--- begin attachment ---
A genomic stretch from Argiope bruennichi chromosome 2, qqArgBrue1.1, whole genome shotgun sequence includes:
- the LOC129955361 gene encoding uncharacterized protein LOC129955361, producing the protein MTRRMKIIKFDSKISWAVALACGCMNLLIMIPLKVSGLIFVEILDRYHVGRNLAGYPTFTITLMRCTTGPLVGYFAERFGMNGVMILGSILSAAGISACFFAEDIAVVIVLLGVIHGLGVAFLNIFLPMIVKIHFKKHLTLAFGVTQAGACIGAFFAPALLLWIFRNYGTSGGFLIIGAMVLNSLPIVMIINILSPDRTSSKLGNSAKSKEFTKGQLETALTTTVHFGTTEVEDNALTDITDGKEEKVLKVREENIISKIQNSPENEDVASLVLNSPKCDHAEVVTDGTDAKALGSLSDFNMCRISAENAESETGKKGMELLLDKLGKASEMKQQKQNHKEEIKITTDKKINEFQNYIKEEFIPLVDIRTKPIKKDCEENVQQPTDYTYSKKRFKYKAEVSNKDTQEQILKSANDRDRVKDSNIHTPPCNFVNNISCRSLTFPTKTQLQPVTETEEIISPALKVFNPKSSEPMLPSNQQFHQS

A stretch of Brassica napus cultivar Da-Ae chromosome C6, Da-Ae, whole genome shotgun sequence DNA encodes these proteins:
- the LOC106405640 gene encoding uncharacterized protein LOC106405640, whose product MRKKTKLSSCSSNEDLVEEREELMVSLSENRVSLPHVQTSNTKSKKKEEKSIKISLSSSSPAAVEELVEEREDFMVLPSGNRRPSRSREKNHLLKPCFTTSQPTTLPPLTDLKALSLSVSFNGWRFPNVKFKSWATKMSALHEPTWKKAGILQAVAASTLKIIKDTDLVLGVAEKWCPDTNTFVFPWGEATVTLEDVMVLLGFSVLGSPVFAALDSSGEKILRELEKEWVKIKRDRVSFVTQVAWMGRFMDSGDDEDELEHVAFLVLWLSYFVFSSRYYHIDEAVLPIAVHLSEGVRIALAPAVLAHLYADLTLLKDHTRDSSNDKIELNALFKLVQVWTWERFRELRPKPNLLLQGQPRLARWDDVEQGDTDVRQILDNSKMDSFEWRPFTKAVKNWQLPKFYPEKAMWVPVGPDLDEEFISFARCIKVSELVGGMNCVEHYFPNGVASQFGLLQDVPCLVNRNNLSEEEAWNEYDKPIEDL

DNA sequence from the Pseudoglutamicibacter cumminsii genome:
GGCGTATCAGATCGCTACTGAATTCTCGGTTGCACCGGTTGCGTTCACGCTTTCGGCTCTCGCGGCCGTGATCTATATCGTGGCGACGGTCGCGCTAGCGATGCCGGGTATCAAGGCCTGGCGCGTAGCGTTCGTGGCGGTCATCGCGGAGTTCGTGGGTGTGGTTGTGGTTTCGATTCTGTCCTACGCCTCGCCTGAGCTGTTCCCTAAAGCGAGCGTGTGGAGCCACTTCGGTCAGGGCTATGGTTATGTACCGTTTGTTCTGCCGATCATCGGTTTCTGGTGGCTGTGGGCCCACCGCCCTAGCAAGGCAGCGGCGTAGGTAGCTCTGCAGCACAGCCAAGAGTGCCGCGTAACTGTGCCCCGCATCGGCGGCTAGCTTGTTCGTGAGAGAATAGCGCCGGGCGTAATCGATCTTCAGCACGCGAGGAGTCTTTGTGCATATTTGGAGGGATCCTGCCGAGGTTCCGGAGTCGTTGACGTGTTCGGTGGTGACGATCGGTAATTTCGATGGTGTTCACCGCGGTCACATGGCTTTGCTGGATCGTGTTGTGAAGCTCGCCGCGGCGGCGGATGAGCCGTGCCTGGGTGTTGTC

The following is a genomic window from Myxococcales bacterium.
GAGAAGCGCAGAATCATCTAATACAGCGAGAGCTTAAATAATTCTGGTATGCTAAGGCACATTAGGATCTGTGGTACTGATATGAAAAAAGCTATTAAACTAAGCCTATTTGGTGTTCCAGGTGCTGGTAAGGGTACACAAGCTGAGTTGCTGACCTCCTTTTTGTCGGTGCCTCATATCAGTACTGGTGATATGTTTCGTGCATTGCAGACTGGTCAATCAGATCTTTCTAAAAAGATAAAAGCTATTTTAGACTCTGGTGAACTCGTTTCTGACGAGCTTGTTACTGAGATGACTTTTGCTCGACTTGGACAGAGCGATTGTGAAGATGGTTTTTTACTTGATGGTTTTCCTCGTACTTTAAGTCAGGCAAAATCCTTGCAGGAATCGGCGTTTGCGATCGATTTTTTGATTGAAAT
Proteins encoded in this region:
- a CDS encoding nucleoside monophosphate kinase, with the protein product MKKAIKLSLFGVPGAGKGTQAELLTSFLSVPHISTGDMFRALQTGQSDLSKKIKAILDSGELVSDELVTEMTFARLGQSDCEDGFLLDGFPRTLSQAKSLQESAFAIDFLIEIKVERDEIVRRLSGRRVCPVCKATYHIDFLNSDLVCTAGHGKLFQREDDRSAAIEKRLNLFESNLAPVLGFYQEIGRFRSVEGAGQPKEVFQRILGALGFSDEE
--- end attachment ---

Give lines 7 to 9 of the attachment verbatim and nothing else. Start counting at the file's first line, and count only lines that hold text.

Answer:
The following is a genomic window from Myxococcales bacterium.
GAGAAGCGCAGAATCATCTAATACAGCGAGAGCTTAAATAATTCTGGTATGCTAAGGCACATTAGGATCTGTGGTACTGATATGAAAAAAGCTATTAAACTAAGCCTATTTGGTGTTCCAGGTGCTGGTAAGGGTACACAAGCTGAGTTGCTGACCTCCTTTTTGTCGGTGCCTCATATCAGTACTGGTGATATGTTTCGTGCATTGCAGACTGGTCAATCAGATCTTTCTAAAAAGATAAAAGCTATTTTAGACTCTGGTGAACTCGTTTCTGACGAGCTTGTTACTGAGATGACTTTTGCTCGACTTGGACAGAGCGATTGTGAAGATGGTTTTTTACTTGATGGTTTTCCTCGTACTTTAAGTCAGGCAAAATCCTTGCAGGAATCGGCGTTTGCGATCGATTTTTTGATTGAAAT
Proteins encoded in this region: